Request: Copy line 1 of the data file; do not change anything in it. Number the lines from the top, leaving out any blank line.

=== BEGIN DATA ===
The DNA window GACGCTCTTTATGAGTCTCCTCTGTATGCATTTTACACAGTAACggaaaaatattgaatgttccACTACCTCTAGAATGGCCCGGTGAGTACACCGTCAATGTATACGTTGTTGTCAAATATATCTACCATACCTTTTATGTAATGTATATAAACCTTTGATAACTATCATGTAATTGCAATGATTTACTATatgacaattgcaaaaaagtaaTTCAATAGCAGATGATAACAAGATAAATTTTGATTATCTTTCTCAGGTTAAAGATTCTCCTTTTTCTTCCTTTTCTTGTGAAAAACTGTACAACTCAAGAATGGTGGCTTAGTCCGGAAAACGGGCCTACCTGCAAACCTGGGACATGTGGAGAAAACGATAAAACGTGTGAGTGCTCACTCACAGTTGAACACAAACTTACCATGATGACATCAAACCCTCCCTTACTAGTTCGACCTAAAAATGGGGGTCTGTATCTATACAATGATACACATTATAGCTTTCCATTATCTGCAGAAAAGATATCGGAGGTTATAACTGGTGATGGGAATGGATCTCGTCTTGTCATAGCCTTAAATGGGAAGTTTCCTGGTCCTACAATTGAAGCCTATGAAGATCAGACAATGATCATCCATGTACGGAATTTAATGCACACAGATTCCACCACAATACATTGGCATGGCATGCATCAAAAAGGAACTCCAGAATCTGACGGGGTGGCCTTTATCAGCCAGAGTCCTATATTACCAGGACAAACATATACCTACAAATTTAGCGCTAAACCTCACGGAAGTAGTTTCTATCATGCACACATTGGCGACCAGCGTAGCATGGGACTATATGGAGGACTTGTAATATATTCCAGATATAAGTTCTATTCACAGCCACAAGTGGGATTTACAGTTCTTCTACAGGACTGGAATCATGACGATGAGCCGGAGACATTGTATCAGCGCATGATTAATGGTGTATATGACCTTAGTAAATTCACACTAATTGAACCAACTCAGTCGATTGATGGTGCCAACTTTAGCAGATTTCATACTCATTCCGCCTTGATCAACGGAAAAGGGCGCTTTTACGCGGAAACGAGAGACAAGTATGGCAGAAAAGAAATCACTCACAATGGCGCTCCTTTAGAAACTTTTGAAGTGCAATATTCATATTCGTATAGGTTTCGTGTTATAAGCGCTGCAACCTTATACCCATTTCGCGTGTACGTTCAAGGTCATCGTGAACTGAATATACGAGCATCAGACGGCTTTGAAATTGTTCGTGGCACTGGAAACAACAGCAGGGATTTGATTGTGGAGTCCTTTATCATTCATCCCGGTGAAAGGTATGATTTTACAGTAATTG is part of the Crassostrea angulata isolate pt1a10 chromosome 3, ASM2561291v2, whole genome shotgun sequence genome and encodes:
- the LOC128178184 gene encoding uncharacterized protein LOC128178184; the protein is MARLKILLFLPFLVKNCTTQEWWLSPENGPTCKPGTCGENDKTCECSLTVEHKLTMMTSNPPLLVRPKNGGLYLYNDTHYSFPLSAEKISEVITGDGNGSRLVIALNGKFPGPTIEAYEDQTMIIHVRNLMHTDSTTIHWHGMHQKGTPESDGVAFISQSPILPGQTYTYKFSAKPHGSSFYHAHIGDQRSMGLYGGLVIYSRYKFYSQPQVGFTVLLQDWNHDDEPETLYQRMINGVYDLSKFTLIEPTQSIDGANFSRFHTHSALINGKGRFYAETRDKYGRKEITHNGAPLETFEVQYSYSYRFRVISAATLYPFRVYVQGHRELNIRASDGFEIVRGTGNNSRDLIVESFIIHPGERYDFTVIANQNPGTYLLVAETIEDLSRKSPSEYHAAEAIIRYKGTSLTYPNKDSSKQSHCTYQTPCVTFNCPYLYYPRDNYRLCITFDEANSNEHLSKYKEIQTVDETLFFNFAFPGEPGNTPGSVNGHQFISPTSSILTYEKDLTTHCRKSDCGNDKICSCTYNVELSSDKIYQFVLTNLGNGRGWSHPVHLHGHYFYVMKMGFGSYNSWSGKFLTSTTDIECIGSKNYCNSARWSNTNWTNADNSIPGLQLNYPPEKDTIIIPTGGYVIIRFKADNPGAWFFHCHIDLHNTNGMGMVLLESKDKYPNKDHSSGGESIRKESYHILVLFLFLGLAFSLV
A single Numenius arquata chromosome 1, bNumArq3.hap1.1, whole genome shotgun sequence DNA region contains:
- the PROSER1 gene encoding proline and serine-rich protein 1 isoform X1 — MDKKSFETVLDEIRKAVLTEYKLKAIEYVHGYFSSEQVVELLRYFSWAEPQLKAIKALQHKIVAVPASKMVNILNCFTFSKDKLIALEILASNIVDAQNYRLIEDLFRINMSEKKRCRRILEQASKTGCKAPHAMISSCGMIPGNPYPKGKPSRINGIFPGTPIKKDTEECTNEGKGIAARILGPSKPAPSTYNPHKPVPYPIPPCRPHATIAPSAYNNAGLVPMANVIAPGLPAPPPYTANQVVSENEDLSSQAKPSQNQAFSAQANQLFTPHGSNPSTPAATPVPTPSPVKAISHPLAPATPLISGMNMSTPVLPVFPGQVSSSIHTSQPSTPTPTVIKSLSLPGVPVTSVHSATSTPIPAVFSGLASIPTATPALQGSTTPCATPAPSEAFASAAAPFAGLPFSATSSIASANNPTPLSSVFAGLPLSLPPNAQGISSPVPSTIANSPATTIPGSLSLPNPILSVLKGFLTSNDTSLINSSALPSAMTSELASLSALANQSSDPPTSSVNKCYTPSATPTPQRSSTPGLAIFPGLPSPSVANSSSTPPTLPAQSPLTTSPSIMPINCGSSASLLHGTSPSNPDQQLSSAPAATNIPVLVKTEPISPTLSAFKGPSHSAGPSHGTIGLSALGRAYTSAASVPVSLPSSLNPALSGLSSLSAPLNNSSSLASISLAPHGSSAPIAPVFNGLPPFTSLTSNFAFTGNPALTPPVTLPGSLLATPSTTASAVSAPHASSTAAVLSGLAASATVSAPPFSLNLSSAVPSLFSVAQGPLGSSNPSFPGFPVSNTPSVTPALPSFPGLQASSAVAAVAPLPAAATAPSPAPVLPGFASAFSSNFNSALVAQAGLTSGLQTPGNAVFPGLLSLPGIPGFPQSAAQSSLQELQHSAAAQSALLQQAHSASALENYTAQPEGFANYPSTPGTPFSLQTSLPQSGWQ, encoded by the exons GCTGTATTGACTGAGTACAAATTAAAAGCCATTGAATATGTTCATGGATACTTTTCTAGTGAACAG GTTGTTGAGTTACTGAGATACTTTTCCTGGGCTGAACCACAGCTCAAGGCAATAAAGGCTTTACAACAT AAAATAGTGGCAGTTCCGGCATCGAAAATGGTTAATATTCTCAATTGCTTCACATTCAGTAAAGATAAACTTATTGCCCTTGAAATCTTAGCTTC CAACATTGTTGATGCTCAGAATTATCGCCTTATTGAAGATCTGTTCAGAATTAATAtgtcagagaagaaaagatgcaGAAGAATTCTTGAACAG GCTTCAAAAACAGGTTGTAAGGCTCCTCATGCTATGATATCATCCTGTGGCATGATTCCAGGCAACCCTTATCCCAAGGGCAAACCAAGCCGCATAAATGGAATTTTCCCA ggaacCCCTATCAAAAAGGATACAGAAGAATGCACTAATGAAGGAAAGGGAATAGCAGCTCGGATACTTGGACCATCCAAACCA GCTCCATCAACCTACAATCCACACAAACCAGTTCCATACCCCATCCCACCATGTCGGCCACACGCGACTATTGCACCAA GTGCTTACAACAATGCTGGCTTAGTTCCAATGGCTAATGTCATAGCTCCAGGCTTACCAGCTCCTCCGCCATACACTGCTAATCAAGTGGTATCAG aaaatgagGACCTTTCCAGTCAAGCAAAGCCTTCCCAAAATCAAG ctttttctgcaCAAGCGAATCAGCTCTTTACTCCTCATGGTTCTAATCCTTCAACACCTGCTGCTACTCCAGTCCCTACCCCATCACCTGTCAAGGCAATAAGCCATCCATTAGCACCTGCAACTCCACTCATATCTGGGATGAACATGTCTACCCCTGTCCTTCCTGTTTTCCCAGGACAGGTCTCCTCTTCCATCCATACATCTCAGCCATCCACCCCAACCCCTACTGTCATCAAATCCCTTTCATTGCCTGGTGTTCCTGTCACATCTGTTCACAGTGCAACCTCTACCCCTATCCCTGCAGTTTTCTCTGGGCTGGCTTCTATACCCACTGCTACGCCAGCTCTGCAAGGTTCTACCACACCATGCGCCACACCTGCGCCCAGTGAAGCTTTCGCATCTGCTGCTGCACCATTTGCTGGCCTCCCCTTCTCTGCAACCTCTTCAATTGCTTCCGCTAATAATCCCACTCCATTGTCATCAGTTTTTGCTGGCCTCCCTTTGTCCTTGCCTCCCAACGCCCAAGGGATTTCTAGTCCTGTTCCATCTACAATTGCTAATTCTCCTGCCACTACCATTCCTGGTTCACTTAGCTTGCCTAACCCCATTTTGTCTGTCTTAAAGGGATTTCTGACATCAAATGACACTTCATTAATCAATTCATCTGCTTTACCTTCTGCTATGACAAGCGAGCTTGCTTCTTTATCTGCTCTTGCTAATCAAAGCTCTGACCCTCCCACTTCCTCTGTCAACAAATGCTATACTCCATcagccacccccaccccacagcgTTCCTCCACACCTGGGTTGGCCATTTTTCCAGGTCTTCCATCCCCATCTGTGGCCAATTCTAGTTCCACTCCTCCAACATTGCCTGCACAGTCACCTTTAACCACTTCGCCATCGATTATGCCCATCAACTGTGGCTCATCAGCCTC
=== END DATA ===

The DNA window GACGCTCTTTATGAGTCTCCTCTGTATGCATTTTACACAGTAACggaaaaatattgaatgttccACTACCTCTAGAATGGCCCGGTGAGTACACCGTCAATGTATACGTTGTTGTCAAATATATCTACCATACCTTTTATGTAATGTATATAAACCTTTGATAACTATCATGTAATTGCAATGATTTACTATatgacaattgcaaaaaagtaaTTCAATAGCAGATGATAACAAGATAAATTTTGATTATCTTTCTCAGGTTAAAGATTCTCCTTTTTCTTCCTTTTCTTGTGAAAAACTGTACAACTCAAGAATGGTGGCTTAGTCCGGAAAACGGGCCTACCTGCAAACCTGGGACATGTGGAGAAAACGATAAAACGTGTGAGTGCTCACTCACAGTTGAACACAAACTTACCATGATGACATCAAACCCTCCCTTACTAGTTCGACCTAAAAATGGGGGTCTGTATCTATACAATGATACACATTATAGCTTTCCATTATCTGCAGAAAAGATATCGGAGGTTATAACTGGTGATGGGAATGGATCTCGTCTTGTCATAGCCTTAAATGGGAAGTTTCCTGGTCCTACAATTGAAGCCTATGAAGATCAGACAATGATCATCCATGTACGGAATTTAATGCACACAGATTCCACCACAATACATTGGCATGGCATGCATCAAAAAGGAACTCCAGAATCTGACGGGGTGGCCTTTATCAGCCAGAGTCCTATATTACCAGGACAAACATATACCTACAAATTTAGCGCTAAACCTCACGGAAGTAGTTTCTATCATGCACACATTGGCGACCAGCGTAGCATGGGACTATATGGAGGACTTGTAATATATTCCAGATATAAGTTCTATTCACAGCCACAAGTGGGATTTACAGTTCTTCTACAGGACTGGAATCATGACGATGAGCCGGAGACATTGTATCAGCGCATGATTAATGGTGTATATGACCTTAGTAAATTCACACTAATTGAACCAACTCAGTCGATTGATGGTGCCAACTTTAGCAGATTTCATACTCATTCCGCCTTGATCAACGGAAAAGGGCGCTTTTACGCGGAAACGAGAGACAAGTATGGCAGAAAAGAAATCACTCACAATGGCGCTCCTTTAGAAACTTTTGAAGTGCAATATTCATATTCGTATAGGTTTCGTGTTATAAGCGCTGCAACCTTATACCCATTTCGCGTGTACGTTCAAGGTCATCGTGAACTGAATATACGAGCATCAGACGGCTTTGAAATTGTTCGTGGCACTGGAAACAACAGCAGGGATTTGATTGTGGAGTCCTTTATCATTCATCCCGGTGAAAGGTATGATTTTACAGTAATTG is part of the Crassostrea angulata isolate pt1a10 chromosome 3, ASM2561291v2, whole genome shotgun sequence genome and encodes: